Saturday 19 August 2017

Start thinking about your first €100m now

Start thinking about your first €100m now
Start thinking about your first €100m now
Dylan Collins

Dylan Collins

There are various revenue milestones in a start-up's life which are usually semi-useful indicators of market traction.

1. Any revenue at all: You'd be amazed how many firms don't even make it this far.

2. The first repeating revenue: One customer can be luck, but repeat revenue from the same customer is interesting.

3. The first half-mil: It depends on your product price tag, but this usually means you have at least three-to-ten customers. More importantly you are doing something that more than one person on the planet is willing to give you money for.

4. The first million: The first milly is partially a psychological barrier, but it's often your first test of scaling. Can you turn a handful of customers into two handfuls of customers? Or are you actually turning into a servicing company where your revenues are really just depending on multiple services/products to the same customers?

5. The first five million: For many companies, this ends up being a non-event because at that point they're focused on…

6. The first ten million: If you're reaching this level of recurring revenue with your customers you're probably doing at least a couple of things right with both product and support.

Anyone who hasn't scaled a company through these levels may think this is a linear process. The notion of scaling sounds simple. It's not. Getting from €1m in revenue to 5m in revenue is not five times the effort. Often it will be 10 to 20 times that.

A lot of founders think about this the wrong way - focusing on the next milestone and zoning out everything else. This may work for getting to €1m, maybe you can stretch that approach up to €5m. Anything beyond that requires a complete paradigm change.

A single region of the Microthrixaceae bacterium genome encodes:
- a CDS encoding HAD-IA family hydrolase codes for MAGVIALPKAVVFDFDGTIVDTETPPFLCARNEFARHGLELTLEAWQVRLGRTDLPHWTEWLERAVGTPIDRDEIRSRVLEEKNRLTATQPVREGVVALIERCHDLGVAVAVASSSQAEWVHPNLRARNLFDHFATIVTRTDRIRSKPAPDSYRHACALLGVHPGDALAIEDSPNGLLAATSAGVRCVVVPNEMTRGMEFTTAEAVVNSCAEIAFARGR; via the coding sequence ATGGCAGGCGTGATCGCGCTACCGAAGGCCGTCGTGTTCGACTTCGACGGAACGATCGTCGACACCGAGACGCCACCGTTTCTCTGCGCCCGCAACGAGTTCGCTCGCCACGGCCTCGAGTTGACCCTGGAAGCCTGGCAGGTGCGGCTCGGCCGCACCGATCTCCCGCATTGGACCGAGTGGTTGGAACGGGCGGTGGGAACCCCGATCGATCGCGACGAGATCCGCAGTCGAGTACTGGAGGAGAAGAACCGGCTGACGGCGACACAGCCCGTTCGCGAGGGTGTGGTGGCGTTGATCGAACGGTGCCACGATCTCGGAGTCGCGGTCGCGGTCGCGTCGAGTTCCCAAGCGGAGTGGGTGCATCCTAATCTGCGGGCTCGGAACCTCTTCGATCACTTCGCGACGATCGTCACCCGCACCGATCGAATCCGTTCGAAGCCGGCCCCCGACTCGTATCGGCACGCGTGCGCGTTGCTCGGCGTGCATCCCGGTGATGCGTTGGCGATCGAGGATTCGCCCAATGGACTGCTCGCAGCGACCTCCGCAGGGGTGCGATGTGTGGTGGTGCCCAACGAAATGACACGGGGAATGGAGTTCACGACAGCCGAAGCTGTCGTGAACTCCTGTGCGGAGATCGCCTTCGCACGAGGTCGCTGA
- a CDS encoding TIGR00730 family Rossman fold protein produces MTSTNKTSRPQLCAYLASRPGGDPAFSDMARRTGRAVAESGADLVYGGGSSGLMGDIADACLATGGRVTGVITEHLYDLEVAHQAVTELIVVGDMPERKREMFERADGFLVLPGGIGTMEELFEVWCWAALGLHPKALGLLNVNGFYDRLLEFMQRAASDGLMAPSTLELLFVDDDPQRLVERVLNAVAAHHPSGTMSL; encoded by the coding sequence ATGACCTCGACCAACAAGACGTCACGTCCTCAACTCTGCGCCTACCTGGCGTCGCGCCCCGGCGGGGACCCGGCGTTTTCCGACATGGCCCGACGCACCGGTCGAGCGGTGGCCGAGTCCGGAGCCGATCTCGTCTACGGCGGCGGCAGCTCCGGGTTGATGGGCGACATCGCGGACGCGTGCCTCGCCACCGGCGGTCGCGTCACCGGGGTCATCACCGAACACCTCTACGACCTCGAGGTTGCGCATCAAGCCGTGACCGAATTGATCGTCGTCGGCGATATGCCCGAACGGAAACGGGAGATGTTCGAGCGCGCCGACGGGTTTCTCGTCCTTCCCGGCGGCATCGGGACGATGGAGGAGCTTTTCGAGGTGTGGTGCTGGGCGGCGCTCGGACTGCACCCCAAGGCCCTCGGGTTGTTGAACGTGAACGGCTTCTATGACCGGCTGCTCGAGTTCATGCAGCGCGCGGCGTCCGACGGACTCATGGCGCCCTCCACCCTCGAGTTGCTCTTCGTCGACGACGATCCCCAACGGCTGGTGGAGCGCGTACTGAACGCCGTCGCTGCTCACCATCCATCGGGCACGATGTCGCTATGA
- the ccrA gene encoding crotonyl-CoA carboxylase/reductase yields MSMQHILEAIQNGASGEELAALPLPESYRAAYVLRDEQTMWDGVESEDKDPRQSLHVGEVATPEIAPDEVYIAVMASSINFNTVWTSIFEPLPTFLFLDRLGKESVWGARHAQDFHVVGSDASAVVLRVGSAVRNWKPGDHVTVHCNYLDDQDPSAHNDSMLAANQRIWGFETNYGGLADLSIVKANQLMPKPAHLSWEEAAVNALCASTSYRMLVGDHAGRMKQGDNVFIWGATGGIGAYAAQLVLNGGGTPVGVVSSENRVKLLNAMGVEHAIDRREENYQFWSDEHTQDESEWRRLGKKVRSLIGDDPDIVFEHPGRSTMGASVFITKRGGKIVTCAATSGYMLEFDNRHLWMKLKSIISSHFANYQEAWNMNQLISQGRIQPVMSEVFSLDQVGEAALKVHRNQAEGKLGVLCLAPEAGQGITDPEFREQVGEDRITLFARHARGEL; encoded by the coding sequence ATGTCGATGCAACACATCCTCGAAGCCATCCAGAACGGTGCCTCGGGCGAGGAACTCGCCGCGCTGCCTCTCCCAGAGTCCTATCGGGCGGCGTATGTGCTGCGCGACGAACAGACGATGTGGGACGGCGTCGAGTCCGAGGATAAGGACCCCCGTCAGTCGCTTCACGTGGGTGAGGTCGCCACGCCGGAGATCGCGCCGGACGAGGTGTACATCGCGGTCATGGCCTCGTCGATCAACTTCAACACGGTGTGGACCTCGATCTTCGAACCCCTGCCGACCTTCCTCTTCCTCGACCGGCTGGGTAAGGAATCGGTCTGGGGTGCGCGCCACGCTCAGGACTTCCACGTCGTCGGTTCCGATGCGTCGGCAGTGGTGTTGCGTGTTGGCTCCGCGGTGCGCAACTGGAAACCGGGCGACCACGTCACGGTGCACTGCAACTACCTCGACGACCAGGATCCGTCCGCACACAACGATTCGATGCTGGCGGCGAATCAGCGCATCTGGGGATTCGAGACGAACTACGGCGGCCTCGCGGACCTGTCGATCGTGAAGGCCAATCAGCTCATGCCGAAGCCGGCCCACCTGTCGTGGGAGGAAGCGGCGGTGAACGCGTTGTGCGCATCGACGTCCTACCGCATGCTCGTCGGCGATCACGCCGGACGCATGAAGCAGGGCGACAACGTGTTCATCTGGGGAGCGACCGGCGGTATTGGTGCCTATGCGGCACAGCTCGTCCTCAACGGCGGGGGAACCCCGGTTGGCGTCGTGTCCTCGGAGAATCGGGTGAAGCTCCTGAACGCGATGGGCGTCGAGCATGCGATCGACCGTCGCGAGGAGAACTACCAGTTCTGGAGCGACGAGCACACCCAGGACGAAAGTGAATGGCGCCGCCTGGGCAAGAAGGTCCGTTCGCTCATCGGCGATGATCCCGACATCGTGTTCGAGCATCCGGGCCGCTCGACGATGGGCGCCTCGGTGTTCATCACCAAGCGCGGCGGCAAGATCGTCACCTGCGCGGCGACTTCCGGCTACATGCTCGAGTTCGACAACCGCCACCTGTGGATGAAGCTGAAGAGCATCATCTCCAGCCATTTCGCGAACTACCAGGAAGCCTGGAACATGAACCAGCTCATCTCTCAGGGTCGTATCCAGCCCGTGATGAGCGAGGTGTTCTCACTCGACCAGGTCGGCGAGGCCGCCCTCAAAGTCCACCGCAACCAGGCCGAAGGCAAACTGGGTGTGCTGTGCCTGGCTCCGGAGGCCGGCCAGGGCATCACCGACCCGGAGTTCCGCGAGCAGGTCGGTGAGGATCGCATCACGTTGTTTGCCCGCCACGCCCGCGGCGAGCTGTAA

Some of the best advice I've received on this topic has been absurdly simple. In a discussion about revenues at a time when the company was generating a couple of million in sales, I was asked: "So how are you going to get to a hundred million?"

It's a fiendishly brilliant question. At that point, I was barely thinking about how we might get to €5m next year.

Clearly an answer of '100x the sales team' isn't terribly credible (or practical). While it's possible to increase your sales team proportionately to reach €100m, this could be anywhere between 50 and 200 people. Start to factor in additional management, the obvious expansion which you require elsewhere (product, support) to manage the new throughput, and your answer ends up being: "I'll simply hire a 1,000 people".


The point of the question is sales efficiency. How are you going to build out your company and sales force in a way that gives you better-than-linear growth?

There are a range of approaches.

Partnerships and resellers: One of the first things to look for is other companies to help drive your sales activities. Obviously all a question of margin, but if you look behind the scenes at the biggest enterprise software companies, this has been a major driver.

Syndicated deals: A good way of creating an industry precedent is convincing several companies to jointly buy your product. This works particularly well in sectors which might have limited purchasing power.

Revenue guarantees: Usually in exchange for discount, revenue guarantees give your sales team better yield as it allows them to cover more clients.

Acquisitions: Do you have to build everything organically? Is it more cost effective to acquire additional companies (or regions)?

Of course, it is possible to scale by hiring, though it tends to get more operationally difficult as you also need to time the arrival of your new supporting management hires.

Inevitably people tend to discount the actual lead-time to recruit, so my rule of thumb is to assume every position you need (at any stage in the company) will take six months to hire. As a start-up it forces you into a scaling mentality almost immediately.

Finally, scaling of the actual product ideally needs to be done with as few moving parts as possible. It's hard to scale a multi-product business (which is part of the reason that growth often slows for bigger companies).

Product managers need to be ruthless arbiters of evolution and cut anything that isn't working well enough. One of the hardest things to do is sideline part of the company that is performing but simply not to the scale of the rest of the business. Easy to talk about, hard to do, and often even harder to explain to the rest of the team. But almost always right.

It doesn't matter how early in the life cycle of a company you are, start thinking about a hundred million now.

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